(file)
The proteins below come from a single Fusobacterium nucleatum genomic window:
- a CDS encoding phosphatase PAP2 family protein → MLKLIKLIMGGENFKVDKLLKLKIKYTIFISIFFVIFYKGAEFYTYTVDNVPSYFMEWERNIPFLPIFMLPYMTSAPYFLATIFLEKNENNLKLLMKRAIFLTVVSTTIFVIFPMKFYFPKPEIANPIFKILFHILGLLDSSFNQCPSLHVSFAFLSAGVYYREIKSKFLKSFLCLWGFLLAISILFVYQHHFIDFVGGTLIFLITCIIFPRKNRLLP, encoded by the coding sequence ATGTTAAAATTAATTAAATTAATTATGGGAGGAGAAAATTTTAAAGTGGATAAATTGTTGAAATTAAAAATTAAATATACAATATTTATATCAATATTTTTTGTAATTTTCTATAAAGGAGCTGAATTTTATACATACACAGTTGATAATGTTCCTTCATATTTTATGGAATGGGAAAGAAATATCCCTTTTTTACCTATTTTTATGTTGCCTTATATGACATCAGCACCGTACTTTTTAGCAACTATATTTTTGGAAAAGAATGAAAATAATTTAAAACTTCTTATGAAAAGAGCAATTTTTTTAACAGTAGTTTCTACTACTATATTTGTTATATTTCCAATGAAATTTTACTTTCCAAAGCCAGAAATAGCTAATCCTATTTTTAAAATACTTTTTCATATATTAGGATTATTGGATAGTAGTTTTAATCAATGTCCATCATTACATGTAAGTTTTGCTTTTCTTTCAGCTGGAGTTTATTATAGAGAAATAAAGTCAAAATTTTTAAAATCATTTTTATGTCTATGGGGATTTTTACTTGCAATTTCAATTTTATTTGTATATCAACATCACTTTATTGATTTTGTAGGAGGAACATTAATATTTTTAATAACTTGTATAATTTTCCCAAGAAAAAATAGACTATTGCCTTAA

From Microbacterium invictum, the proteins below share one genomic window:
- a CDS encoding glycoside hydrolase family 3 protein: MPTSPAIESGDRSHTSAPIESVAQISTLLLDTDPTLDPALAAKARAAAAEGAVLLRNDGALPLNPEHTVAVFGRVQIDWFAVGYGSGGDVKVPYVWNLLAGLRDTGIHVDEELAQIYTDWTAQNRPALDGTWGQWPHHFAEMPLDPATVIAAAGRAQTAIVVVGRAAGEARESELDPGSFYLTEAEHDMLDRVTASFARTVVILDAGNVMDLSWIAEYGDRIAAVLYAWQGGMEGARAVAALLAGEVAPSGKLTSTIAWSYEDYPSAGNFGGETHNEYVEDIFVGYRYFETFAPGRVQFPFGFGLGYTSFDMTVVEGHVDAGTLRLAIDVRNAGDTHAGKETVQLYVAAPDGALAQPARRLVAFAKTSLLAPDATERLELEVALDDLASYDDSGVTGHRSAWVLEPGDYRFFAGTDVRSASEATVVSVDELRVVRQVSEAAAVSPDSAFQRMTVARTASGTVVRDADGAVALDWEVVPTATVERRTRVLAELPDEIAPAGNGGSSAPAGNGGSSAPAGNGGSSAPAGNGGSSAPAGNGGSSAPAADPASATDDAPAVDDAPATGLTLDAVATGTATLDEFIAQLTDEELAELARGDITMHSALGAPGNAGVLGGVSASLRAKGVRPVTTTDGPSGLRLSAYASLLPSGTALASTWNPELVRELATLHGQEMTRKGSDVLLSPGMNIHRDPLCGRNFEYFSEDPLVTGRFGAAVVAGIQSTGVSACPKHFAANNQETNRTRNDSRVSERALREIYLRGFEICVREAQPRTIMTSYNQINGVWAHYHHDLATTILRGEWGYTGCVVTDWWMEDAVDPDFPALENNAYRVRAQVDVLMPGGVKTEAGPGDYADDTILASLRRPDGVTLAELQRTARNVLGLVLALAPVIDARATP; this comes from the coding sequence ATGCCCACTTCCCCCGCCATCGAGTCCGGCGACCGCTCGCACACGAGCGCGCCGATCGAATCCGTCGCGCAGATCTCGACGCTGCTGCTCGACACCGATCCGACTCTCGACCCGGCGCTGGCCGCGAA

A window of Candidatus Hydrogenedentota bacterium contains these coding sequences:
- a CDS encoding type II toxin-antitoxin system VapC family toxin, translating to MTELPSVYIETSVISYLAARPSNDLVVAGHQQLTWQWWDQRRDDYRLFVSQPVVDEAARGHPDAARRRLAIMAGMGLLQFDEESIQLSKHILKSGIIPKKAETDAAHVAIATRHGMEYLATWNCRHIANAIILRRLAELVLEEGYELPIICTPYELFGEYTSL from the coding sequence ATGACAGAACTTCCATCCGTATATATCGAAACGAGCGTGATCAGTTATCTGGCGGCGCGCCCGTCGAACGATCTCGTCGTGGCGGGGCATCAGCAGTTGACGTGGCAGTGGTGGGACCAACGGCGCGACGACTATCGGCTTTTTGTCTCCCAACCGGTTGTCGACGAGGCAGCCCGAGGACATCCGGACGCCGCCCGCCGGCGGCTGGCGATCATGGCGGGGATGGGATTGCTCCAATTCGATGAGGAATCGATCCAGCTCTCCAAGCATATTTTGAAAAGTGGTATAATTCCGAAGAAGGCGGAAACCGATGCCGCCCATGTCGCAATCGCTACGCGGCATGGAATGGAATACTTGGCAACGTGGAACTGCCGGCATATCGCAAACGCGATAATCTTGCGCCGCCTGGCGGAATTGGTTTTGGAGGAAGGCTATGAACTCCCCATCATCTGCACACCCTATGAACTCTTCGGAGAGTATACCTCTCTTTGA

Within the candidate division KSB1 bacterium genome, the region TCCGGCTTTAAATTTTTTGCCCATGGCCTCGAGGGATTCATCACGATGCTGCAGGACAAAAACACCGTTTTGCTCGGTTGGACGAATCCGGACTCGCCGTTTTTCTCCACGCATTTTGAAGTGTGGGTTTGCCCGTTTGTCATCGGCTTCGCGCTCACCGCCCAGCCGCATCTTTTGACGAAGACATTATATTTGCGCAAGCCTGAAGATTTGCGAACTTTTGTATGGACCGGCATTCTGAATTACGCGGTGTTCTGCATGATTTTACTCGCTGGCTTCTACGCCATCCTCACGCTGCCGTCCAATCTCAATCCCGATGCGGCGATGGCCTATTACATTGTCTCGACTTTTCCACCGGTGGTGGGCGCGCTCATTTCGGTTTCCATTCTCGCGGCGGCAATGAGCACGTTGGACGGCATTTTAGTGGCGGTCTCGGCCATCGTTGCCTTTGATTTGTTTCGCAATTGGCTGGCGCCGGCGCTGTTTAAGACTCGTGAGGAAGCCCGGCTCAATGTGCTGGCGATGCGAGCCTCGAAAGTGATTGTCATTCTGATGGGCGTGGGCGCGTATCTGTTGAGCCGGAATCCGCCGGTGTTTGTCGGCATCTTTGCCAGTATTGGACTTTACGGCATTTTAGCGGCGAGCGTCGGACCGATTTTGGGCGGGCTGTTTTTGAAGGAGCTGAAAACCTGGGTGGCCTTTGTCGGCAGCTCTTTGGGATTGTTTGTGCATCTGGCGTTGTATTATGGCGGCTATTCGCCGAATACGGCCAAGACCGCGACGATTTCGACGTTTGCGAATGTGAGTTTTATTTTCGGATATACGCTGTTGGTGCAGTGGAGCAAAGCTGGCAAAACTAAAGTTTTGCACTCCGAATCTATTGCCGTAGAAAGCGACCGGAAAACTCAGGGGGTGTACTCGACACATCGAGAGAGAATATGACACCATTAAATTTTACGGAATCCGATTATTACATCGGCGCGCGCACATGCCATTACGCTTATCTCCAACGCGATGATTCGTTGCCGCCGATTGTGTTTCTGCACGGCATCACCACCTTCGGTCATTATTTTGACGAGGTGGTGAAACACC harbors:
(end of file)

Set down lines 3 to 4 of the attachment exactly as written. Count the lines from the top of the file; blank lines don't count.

From Microbacterium invictum, the proteins below share one genomic window:
- a CDS encoding glycoside hydrolase family 3 protein: MPTSPAIESGDRSHTSAPIESVAQISTLLLDTDPTLDPALAAKARAAAAEGAVLLRNDGALPLNPEHTVAVFGRVQIDWFAVGYGSGGDVKVPYVWNLLAGLRDTGIHVDEELAQIYTDWTAQNRPALDGTWGQWPHHFAEMPLDPATVIAAAGRAQTAIVVVGRAAGEARESELDPGSFYLTEAEHDMLDRVTASFARTVVILDAGNVMDLSWIAEYGDRIAAVLYAWQGGMEGARAVAALLAGEVAPSGKLTSTIAWSYEDYPSAGNFGGETHNEYVEDIFVGYRYFETFAPGRVQFPFGFGLGYTSFDMTVVEGHVDAGTLRLAIDVRNAGDTHAGKETVQLYVAAPDGALAQPARRLVAFAKTSLLAPDATERLELEVALDDLASYDDSGVTGHRSAWVLEPGDYRFFAGTDVRSASEATVVSVDELRVVRQVSEAAAVSPDSAFQRMTVARTASGTVVRDADGAVALDWEVVPTATVERRTRVLAELPDEIAPAGNGGSSAPAGNGGSSAPAGNGGSSAPAGNGGSSAPAGNGGSSAPAADPASATDDAPAVDDAPATGLTLDAVATGTATLDEFIAQLTDEELAELARGDITMHSALGAPGNAGVLGGVSASLRAKGVRPVTTTDGPSGLRLSAYASLLPSGTALASTWNPELVRELATLHGQEMTRKGSDVLLSPGMNIHRDPLCGRNFEYFSEDPLVTGRFGAAVVAGIQSTGVSACPKHFAANNQETNRTRNDSRVSERALREIYLRGFEICVREAQPRTIMTSYNQINGVWAHYHHDLATTILRGEWGYTGCVVTDWWMEDAVDPDFPALENNAYRVRAQVDVLMPGGVKTEAGPGDYADDTILASLRRPDGVTLAELQRTARNVLGLVLALAPVIDARATP; this comes from the coding sequence ATGCCCACTTCCCCCGCCATCGAGTCCGGCGACCGCTCGCACACGAGCGCGCCGATCGAATCCGTCGCGCAGATCTCGACGCTGCTGCTCGACACCGATCCGACTCTCGACCCGGCGCTGGCCGCGAA